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Sisters and Other Secrets

Circa 1978 - Me (aged 6) and Roseanne (aged 9 mths)
Roseanne, Mum, Me, Dad, Rhea.
Three sisters now. Renee, Rhea, Roseanne.
Roseanne with the cast.
Roseanne with the cast.
What’s it like to make a film with characters based on your own family? Renee Liang interviews her sister Roseanne about writing and directing My Wedding and Other Secrets.


What’s it like to make a film with characters based on your own family?

Renee Liang interviews her sister Roseanne about writing and directing My Wedding and Other Secrets - with sisterly segues into food, embarrassing stories, and er - food.

* * *

So, my sister Roseanne and I have always been close.  Well at least after she grew up and became the kind of nerd-cool kid sister who always has kitschy toys on her desk and weird pop-art on the walls. 

She’s great to talk to, can keep a secret, and strangely enough, even though I’m the older one, I often ask her advice.  She’s also been a sounding board for ideas and pitches ever since I decided I wanted to write, although we do have our preferences (I love the slow burn of Chekhov plays; she has a weakness for vampire flicks).

Roseanne has just released her first feature film, My Wedding and Other Secrets.  It’s been six years of hard work, and seeing as it is a fiction-based-on-real-life portrayal of her own love story, and our family, we’ve all been a little excited – and nervous. 

The film charts the journey of Emily, a Kiwi-born Chinese (otherwise known as a banana) and her rocky road towards love with James, a good Kiwi bloke (well, nerd.)  Along the way Emily has to convince her parents to support her – and learn a few hard lessons about herself.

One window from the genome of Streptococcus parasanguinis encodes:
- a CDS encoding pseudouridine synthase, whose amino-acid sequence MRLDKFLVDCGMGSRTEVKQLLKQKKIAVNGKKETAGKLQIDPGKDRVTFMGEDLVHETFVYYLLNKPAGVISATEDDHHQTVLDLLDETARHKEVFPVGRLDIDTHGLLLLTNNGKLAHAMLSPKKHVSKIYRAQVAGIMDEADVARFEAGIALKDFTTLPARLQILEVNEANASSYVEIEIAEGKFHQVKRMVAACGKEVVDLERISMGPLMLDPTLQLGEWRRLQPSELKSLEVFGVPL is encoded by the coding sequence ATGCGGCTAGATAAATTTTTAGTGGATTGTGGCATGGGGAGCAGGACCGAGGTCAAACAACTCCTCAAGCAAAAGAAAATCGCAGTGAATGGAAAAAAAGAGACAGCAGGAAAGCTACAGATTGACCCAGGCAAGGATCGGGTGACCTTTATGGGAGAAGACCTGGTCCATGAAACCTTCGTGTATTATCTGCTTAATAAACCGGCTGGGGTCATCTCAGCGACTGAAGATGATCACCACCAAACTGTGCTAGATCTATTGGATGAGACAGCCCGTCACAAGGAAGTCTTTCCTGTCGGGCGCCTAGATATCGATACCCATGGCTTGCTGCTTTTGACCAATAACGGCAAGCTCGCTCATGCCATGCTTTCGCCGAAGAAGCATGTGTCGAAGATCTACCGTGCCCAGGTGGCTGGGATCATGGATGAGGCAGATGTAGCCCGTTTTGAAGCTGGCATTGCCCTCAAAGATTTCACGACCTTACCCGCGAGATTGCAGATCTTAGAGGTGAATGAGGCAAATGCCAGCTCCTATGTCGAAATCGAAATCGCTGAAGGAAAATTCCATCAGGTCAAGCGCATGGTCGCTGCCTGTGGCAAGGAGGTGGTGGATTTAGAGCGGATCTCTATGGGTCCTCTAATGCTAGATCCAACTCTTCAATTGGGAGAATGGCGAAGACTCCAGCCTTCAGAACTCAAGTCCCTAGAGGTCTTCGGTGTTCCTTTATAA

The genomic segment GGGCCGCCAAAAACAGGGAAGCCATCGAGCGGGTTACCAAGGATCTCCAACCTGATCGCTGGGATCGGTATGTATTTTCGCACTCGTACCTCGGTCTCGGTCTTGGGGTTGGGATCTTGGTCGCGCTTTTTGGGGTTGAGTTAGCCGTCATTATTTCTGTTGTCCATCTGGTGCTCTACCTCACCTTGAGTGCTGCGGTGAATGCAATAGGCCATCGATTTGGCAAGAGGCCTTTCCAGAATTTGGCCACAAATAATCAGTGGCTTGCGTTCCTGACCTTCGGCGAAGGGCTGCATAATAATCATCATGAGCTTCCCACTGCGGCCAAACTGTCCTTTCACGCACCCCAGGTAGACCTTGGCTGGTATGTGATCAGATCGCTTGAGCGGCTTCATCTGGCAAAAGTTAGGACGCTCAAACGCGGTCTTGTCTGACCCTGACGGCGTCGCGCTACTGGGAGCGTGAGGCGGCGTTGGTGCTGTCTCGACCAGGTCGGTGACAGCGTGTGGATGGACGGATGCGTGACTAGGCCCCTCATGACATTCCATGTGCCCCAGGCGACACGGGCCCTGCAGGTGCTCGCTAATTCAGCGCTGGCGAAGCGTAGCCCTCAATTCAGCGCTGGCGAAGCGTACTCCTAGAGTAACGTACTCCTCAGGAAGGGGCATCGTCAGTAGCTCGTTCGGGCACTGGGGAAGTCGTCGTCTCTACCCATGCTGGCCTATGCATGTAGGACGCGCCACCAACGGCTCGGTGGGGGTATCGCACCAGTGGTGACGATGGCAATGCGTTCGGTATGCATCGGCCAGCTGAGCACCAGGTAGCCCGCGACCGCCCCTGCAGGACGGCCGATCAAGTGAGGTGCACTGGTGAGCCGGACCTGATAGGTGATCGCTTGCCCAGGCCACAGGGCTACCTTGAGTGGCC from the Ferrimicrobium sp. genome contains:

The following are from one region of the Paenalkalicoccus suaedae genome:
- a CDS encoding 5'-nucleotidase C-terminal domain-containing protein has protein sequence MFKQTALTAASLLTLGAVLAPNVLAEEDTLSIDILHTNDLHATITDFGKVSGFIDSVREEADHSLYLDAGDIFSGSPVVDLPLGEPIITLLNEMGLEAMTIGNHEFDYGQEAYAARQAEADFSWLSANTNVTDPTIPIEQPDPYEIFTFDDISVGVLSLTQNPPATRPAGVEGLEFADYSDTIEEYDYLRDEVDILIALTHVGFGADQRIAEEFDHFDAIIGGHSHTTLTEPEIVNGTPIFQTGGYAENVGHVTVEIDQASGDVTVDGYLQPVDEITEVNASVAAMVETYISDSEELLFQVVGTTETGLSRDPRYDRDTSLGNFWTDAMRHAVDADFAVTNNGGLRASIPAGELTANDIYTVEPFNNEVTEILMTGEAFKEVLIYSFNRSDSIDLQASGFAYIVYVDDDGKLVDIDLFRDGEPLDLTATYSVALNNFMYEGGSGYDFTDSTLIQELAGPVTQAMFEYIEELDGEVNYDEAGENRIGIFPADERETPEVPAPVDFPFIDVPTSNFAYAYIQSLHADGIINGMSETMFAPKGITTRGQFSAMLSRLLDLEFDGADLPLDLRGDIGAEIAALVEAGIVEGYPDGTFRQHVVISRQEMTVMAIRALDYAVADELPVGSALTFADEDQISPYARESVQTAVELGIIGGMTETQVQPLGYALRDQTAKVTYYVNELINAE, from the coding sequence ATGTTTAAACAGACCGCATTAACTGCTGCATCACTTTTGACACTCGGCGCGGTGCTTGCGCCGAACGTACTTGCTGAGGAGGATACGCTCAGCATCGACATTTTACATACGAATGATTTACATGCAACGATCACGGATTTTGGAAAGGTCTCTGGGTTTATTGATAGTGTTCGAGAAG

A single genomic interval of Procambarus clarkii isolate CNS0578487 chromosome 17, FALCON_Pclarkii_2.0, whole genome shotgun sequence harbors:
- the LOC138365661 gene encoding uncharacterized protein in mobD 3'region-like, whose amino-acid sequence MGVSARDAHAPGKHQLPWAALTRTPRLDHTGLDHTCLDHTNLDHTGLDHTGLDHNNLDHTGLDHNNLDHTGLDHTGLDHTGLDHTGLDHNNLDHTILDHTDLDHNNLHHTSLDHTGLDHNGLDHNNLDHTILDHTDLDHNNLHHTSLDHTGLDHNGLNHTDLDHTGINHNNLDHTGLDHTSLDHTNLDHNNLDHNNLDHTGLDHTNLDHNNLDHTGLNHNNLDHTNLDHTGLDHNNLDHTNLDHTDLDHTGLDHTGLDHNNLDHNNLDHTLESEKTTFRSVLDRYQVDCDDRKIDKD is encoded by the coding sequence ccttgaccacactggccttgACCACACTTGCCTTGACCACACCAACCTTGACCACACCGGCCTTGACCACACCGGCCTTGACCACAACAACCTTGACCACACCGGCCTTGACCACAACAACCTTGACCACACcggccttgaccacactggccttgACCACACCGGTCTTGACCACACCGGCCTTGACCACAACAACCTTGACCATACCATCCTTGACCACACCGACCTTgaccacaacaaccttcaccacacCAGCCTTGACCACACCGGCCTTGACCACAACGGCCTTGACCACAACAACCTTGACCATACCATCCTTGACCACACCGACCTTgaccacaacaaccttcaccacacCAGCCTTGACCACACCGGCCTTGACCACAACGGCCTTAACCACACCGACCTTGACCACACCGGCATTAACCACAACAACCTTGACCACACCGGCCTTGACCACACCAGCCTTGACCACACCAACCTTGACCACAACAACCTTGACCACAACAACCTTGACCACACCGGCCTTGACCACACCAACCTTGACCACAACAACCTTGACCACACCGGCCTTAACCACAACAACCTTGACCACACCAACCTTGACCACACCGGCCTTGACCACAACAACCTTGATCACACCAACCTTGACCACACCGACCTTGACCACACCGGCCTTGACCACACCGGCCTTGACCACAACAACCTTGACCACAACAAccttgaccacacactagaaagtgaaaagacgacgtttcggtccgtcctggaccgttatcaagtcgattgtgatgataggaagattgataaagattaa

Roseanne and I chatted on the eve of the film premiere.

Renee: What are you eating at the moment?

Roseanne:  Nothing, strange for me. Just had some really nice Mango oolong tea from San Francisco – mmm.

Renee: Spose we better start. I'm going to ask a really typical journalistic, hard to answer question...has making this film changed your life?

Roseanne: I think the whole thing has changed me, from the documentary onwards.  I've grown a lot, I've discovered a lot about my parents and Stephen, and about becoming the kind of person I want to be. Also about the kind of person I want to be.

Renee: What kind of person do you want to be?  Emily in the film isn't exactly perfect...

Roseanne:  Well... yes…I think I was sort of that person, a little bit unaware of the things I was doing. I want to be a good, considerate, aware person, and I'm working towards that.

Renee:  Is it possible to be perfect?  I mean, we all want to be a perfect daughter, wife, sister...